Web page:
No New Year resolutions and decluttering 2018

In previous years I’ve made New Year Resolutions and never, ever stuck to them. This year, I decided to not waste my time even giving them any thought. Instead I’ve decided to declutter my life a little for 2018.

The reasons for decluttering or a spring clean of my life are many but include:

(a) wanting to reduce stress and reducing self-inflicted pressure of doing too much or wanting to do something worthwhile or memorable

(b) wanting to reclaim time for myself and my family especially at weekends where time (and sleep) is precious.

I have historically taken on too many things and wanted to please as many people as possible and left little time for myself.

Ultimately, I feel happy when I’m doing things that:

– make me feel proud

– help others

– create some kind of memorable outcome or legacy – basically I’d like to be remembered for making a positive difference for others no matter how small.

An obvious example was my involvement as a parkrun volunteer where I’d spent hundreds of hours of my own personal time creating events and then volunteering at them. The rewards of this personally other than feeling some worth were often negligible although I knew I was creating or contributing towards something I was very proud of at the time. I stopped volunteering at parkrun in any capacity when it became something I felt was a chore and gave little pleasure for me even though my involvement had had a positive impact on the lives of 10s, 100s or maybe 1000s each week.

For almost 2 years, I’ve been delivering 1 hour coaching sessions to Lordshillers on a Saturday morning from 7:30am. I’ve really enjoyed my investment in time in both preparing for and delivering the sessions and seeing the 3-12 regular participants rewarded with PBs, less injuries etc etc. These have been my rewards but these have been at a personal cost in terms of the time involved, the self-inflicted pressure to delivery quality sessions each week that were suitably different, enticing and interesting to keep participants coming week after week.

At times, this lead to a degree of anxiety, insomnia and other negative impacts such as regularly self-questioning whether the sessions were offering any value. Was the session suitably different? Suitably challenging? Could I have done something better? Did participants feel that getting up early before a parkrun was worth it?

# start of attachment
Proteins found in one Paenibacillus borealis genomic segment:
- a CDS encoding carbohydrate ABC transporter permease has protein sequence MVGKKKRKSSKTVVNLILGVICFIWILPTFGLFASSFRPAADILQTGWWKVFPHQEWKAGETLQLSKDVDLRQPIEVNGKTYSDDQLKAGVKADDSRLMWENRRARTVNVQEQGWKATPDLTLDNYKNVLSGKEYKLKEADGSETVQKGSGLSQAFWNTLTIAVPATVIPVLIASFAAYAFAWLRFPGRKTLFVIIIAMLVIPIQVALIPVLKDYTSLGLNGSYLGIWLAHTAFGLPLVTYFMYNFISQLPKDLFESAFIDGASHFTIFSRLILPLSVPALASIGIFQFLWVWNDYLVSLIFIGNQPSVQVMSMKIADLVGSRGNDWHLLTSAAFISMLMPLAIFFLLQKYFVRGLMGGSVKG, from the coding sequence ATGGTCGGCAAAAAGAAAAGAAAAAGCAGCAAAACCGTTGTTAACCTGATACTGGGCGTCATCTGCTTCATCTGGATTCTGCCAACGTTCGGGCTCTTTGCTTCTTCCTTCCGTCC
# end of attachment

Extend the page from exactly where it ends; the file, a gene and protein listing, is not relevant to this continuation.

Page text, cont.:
Although the sessions were at a time when they had a negligible actual impact on my family, the impact of a 6:30am alarm week in, week out hasn’t been so negligible especially as my alarm is set for that time from Monday to Friday too. As well as the early start, coaching is mentally tiring and, in some cases, physically challenging too.

Towards the end of last year (and having spent a week of the festive season recovering from flu, having no energy and being unable to get out of bed), I started to feel the personal rewards of delivering these free-to-attend sessions was no longer justifying the time invested or the impact of delivering them. Although it may not have felt like it at the time (largely due to the positive interaction with the group which had a positive impact on my confidence and mental health), the sessions had started to feel like a chore.

However, being a kind-hearted individual, it was a very difficult decision to make as I simply didn’t want to let the group of regulars (all of whom are friends) down by stopping the sessions. But, for my own sake, and because the sessions had started for feel like a chore instead of a pleasure, that’s the decision I had to make.

That decision was made a little easier when I came across an article, http://www.health.com/stress/how-to-stop-feeling-like-shit, and some of the habits described within it sounded a little too familiar. Although aimed more at women (as made clear in the referenced book), it’s worth a read regardless of gender.

Without my involvement in parkrun, the Lordshill committee and race directing, all of which have taken a significant amount of my own time during periods of time in the last 5 or more years, I’m left with two sustainable and thoroughly enjoyable voluntary commitments to Lordshillers both of which I’m very passionate about:

(a) the Lordshill Mile Series

(b) the Tuesday evening S&C sessions

I can’t see a time when I won’t be involved in these as they are two things I’m really rather proud of and neither feel like, or have ever felt like, a chore. Seeing so many Lordshillers enjoying both events, getting positive feedback from participants as well as the personal satisfaction of delivering these ‘events’ means that I will continue to deliver them indefinitely.

Here’s my advice about prioritising you over others:

(a) try to make life as simple as you can

(b) don’t feel as if you have to please others to be happy yourself

(c) value your own time at least as much as those around you

(d) assess whether you invest time in tasks or pursuits that feel like a chore

(e) try to make a small difference to the life of others but not at any detriment to your own goals, family, health etc

(f) don’t inflict pressure on yourself to do something if it has any form of negative impact on you

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